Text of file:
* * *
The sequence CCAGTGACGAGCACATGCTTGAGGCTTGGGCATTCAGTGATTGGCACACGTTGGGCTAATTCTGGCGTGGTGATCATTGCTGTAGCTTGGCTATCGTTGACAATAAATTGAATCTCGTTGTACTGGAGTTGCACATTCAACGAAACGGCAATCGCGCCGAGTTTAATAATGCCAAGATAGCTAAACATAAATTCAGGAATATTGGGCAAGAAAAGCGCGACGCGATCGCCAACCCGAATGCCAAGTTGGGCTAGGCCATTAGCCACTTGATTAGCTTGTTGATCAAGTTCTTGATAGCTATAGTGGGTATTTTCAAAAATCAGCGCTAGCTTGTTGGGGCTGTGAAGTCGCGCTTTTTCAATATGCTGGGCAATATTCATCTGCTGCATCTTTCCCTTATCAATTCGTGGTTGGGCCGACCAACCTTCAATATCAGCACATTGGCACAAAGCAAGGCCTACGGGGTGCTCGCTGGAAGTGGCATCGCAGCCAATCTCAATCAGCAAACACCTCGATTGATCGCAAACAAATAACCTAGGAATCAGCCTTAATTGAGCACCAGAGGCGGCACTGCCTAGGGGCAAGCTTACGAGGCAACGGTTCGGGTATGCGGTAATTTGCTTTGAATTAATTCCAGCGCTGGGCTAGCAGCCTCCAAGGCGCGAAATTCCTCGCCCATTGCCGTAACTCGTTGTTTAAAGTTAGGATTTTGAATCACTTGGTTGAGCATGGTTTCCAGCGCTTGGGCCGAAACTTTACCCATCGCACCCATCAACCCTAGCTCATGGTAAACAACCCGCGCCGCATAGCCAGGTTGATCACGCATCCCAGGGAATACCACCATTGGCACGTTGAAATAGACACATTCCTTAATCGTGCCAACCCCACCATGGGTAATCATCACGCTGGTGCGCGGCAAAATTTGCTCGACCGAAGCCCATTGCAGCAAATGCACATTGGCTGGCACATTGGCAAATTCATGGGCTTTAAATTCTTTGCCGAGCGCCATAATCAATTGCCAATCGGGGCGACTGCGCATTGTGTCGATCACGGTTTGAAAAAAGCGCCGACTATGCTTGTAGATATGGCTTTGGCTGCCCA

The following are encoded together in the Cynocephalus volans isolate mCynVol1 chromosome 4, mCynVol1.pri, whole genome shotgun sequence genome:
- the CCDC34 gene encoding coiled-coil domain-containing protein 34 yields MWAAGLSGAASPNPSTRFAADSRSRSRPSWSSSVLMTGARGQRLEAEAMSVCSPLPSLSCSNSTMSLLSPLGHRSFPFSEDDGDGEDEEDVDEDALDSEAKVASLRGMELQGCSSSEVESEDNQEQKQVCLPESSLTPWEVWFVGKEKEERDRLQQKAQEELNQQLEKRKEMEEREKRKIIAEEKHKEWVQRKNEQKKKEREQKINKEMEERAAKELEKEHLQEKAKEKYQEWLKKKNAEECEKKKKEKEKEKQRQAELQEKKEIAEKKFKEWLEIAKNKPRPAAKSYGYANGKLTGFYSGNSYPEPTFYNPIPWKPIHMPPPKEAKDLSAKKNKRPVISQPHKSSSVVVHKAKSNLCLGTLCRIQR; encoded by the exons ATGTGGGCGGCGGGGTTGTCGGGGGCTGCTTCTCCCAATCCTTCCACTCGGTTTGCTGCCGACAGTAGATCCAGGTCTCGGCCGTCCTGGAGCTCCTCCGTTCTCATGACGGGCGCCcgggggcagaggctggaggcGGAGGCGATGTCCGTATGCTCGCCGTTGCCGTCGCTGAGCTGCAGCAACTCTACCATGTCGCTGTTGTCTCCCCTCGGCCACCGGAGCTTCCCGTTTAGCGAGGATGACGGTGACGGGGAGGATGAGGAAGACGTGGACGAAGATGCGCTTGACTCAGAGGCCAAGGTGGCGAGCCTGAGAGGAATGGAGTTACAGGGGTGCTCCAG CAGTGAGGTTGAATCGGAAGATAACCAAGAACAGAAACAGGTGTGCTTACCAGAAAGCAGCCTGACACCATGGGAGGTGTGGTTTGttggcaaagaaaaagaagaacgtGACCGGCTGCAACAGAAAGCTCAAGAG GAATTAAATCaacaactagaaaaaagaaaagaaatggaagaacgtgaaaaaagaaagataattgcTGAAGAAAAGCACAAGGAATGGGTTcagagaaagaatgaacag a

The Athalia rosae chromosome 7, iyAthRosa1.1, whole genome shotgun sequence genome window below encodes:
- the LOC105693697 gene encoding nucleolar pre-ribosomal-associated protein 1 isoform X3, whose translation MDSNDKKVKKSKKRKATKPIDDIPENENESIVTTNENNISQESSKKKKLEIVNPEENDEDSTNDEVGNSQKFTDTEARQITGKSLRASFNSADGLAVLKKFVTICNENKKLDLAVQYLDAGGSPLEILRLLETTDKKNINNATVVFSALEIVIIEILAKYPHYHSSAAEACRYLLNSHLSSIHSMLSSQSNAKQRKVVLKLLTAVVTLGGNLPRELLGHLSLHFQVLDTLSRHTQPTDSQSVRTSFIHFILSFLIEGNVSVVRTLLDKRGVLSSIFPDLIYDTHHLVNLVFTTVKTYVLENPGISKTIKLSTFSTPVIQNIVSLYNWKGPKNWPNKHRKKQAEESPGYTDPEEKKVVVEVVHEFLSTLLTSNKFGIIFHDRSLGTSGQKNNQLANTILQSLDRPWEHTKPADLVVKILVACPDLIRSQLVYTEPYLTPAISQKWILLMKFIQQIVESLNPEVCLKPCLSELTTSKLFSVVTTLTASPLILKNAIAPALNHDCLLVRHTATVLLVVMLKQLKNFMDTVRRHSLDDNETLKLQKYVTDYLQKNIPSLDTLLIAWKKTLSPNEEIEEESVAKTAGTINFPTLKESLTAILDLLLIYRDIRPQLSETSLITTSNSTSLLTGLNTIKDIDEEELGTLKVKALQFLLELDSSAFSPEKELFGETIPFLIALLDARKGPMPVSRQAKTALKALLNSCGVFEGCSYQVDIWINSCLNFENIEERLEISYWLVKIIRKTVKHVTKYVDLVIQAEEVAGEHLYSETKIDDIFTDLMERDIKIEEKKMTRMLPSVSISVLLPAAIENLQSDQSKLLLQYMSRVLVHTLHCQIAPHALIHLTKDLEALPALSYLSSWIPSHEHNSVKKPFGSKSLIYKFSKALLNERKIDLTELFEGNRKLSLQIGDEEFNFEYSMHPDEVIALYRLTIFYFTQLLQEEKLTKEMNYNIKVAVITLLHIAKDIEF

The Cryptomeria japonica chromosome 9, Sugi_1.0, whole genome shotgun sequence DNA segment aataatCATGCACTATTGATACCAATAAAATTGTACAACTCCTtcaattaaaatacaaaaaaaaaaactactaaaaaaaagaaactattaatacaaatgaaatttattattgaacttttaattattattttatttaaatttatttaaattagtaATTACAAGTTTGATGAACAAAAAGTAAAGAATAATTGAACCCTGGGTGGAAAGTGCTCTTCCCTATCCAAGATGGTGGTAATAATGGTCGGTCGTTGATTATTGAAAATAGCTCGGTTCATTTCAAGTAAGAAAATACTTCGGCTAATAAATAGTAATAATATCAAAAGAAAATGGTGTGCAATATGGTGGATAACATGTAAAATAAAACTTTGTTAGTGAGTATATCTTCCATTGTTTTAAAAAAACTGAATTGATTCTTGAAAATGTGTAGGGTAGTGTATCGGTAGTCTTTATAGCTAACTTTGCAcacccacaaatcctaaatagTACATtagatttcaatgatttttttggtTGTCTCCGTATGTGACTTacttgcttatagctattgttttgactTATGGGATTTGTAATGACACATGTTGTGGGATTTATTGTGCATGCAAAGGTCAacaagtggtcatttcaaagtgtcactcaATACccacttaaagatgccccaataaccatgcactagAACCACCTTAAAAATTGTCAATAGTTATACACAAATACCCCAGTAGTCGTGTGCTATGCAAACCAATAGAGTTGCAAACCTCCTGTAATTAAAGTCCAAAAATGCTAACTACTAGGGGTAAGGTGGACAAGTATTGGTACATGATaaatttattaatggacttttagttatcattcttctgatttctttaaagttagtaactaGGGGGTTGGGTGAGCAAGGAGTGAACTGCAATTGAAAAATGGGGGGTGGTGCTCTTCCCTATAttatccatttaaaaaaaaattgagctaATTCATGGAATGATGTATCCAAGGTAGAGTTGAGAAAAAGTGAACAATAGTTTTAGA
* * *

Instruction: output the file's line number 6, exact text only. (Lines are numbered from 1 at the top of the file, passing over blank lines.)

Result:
The Cryptomeria japonica chromosome 9, Sugi_1.0, whole genome shotgun sequence DNA segment aataatCATGCACTATTGATACCAATAAAATTGTACAACTCCTtcaattaaaatacaaaaaaaaaaactactaaaaaaaagaaactattaatacaaatgaaatttattattgaacttttaattattattttatttaaatttatttaaattagtaATTACAAGTTTGATGAACAAAAAGTAAAGAATAATTGAACCCTGGGTGGAAAGTGCTCTTCCCTATCCAAGATGGTGGTAATAATGGTCGGTCGTTGATTATTGAAAATAGCTCGGTTCATTTCAAGTAAGAAAATACTTCGGCTAATAAATAGTAATAATATCAAAAGAAAATGGTGTGCAATATGGTGGATAACATGTAAAATAAAACTTTGTTAGTGAGTATATCTTCCATTGTTTTAAAAAAACTGAATTGATTCTTGAAAATGTGTAGGGTAGTGTATCGGTAGTCTTTATAGCTAACTTTGCAcacccacaaatcctaaatagTACATtagatttcaatgatttttttggtTGTCTCCGTATGTGACTTacttgcttatagctattgttttgactTATGGGATTTGTAATGACACATGTTGTGGGATTTATTGTGCATGCAAAGGTCAacaagtggtcatttcaaagtgtcactcaATACccacttaaagatgccccaataaccatgcactagAACCACCTTAAAAATTGTCAATAGTTATACACAAATACCCCAGTAGTCGTGTGCTATGCAAACCAATAGAGTTGCAAACCTCCTGTAATTAAAGTCCAAAAATGCTAACTACTAGGGGTAAGGTGGACAAGTATTGGTACATGATaaatttattaatggacttttagttatcattcttctgatttctttaaagttagtaactaGGGGGTTGGGTGAGCAAGGAGTGAACTGCAATTGAAAAATGGGGGGTGGTGCTCTTCCCTATAttatccatttaaaaaaaaattgagctaATTCATGGAATGATGTATCCAAGGTAGAGTTGAGAAAAAGTGAACAATAGTTTTAGA